The majority of microlights come in
two very different types, Weightshift and 3-Axis. The main
difference between them being the controls. A 3-Axis machine
is controlled in the conventional manner, the same as a light
A weightshift machine uses the weight of
the aircraft to manouvere and is a bit more of a 'hands-on'
activity for the pilot. Some would say less pedestrian than
a 3-Axis machine.
Detailed below are the main differences
outlined between Weightshift and 3-Axis. If you are unsure
what type is for you, have a 30-minute lesson in both and
see what you enjoy most.
you learn to fly, the pilot’s license is valid on both
Weightshift and 3-Axis with a short conversion course only
needed to switch between types.
also known as a Trike or Flex-wing aircraft, have a
wing based on a hang-glider design. Suspended underneath
is the tricycle undercarriage, seats, engine and cockpit.
An A-Frame control bar is suspended under the wing and
is connected to it with wires and a hang-bracket. The
pilot uses the control bar to pivot the wing around
aircraft are open cockpit with the pilot relying on
the ‘feel’ of the aircraft much more than
on a 3-Axis aircraft.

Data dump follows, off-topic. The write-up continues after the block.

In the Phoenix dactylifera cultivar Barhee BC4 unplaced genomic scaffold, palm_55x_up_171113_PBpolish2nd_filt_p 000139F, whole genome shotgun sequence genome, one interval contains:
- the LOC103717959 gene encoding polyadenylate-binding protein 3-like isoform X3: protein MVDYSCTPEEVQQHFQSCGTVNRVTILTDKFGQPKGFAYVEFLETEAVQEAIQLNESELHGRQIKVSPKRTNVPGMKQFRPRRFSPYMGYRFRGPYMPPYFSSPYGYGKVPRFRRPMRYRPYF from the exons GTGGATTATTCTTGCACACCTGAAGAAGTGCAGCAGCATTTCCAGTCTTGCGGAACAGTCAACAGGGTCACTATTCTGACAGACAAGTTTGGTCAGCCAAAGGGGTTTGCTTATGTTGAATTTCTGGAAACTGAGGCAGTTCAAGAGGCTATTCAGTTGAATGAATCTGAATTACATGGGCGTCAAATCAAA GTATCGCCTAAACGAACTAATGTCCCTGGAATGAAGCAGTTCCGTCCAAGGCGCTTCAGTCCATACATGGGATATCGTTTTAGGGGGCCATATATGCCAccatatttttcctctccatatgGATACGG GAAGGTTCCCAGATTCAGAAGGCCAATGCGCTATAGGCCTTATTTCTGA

weightshift machines are cheaper than their 3-Axis counterparts
with second hand machines starting at around £2000.
The top end of the price scale for a new weightshift
is about £24,000.
can be de-rigged and easily transported with the use
of a trailer and can be flown from small fields safely.
Once regarded as low-performance machines, some weightshift
aircraft now have performance characteristics similar
to light aircraft!
a fixed wing, ailerons and rudder, this type of microlight
is much more like a conventional aircraft and is controlled
in the same manner. Unlike weightshift, 3-Axis machines
have control over all 3 axes of movement.
are open cockpit like the weightshift; increasingly
this is the exception rather than the rule with most
having a closed cockpit.
start at around £5000 for a second-hand machine
with some new machines coming in at around £40,000!
speaking, performance is better than the weightshift
with cruise speeds approaching 100mph not uncommon.
Short field performance is still excellent with most
models. The majority of machines however, cannot be
de-rigged easily, so hangarage is a must-have.
pilots who have learnt on light aircraft for pleasure
are finding 3-Axis microlights very attractive. Low
maintenance and fuel costs make a microlight an obvious
choice for pilots who regularly hire a light aircraft
for £120 a flying hour.